Stretching Diamonds for Better Electronic Properties

Stretching Diamonds for Better Electronic Properties

Diamond came from the Greek word 'adámas' which means unbreakable. It is a stone formed from the element carbon with its atoms arranged in a crystal structure which is known as diamond cubic. When we talk about diamonds, we often think about its beauty and its connection with jewelry. However, in electronics diamonds are used as a wide-bandgap semiconductor with an energy gap of 5.47eV due to its tremendous potential as a high-frequency field-effect transistor (FET) and as a high-power switch. Furthermore, it's also used in passive devices such as Schottky diodes. As of today, scientists discovered more of the diamond's potential with regard to application in electronics. Specifically, they discovered that by stretching the diamond, an improvement in its electronic properties can be seen.

Researchers and scientists at City University of Hong Kong found out that stretching bridge-shaped nanostructures of a diamond can change their electronic properties. This could be the door to a new and more advanced world of diamond devices. The team of researchers stated that by straining diamonds, it can result to a more useful range of different electronic applications. The bandgap would change from indirect to direct and the electrons traveling through the diamond could now directly emit a photon if it is stretched beyond 9% in a different crystalline orientation.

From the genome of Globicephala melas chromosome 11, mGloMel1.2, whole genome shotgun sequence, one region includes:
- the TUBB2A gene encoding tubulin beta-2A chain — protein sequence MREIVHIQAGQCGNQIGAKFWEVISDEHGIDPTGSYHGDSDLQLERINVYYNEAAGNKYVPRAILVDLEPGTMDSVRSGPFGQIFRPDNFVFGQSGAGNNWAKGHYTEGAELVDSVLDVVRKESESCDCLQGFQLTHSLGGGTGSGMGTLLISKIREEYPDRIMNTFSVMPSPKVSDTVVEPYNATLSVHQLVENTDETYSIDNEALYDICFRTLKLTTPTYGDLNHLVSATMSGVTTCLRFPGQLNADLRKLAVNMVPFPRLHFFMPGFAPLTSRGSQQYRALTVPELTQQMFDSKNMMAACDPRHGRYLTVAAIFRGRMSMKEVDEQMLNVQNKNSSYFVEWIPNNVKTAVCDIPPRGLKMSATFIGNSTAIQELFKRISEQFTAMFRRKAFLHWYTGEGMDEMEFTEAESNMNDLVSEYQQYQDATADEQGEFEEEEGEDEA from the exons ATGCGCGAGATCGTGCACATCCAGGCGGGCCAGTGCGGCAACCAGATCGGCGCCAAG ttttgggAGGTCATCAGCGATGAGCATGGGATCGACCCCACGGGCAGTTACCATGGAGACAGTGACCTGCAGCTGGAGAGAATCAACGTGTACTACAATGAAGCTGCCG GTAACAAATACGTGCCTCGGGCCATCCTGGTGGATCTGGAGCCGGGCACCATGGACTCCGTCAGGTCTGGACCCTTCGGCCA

The discovery started when the team simulated diamond’s electronic properties under different levels of strain, from 0% to 12%. It was found out that the tensile strain is inversely proportional to the bandgap. From this discovery, they found out that the diamond's electronic properties became more electrically conductive. They confirmed this learning using spectroscopy. They saw the bandgap-decreasing trend in the diamond samples with its peak at 2eV drop under 9% strain. Moreover, they managed to stretch the diamond up to 9.7% which is very close to the theoretical elastic limit of a diamond.

Want to know more about this amazing discovery? Just follow this link!

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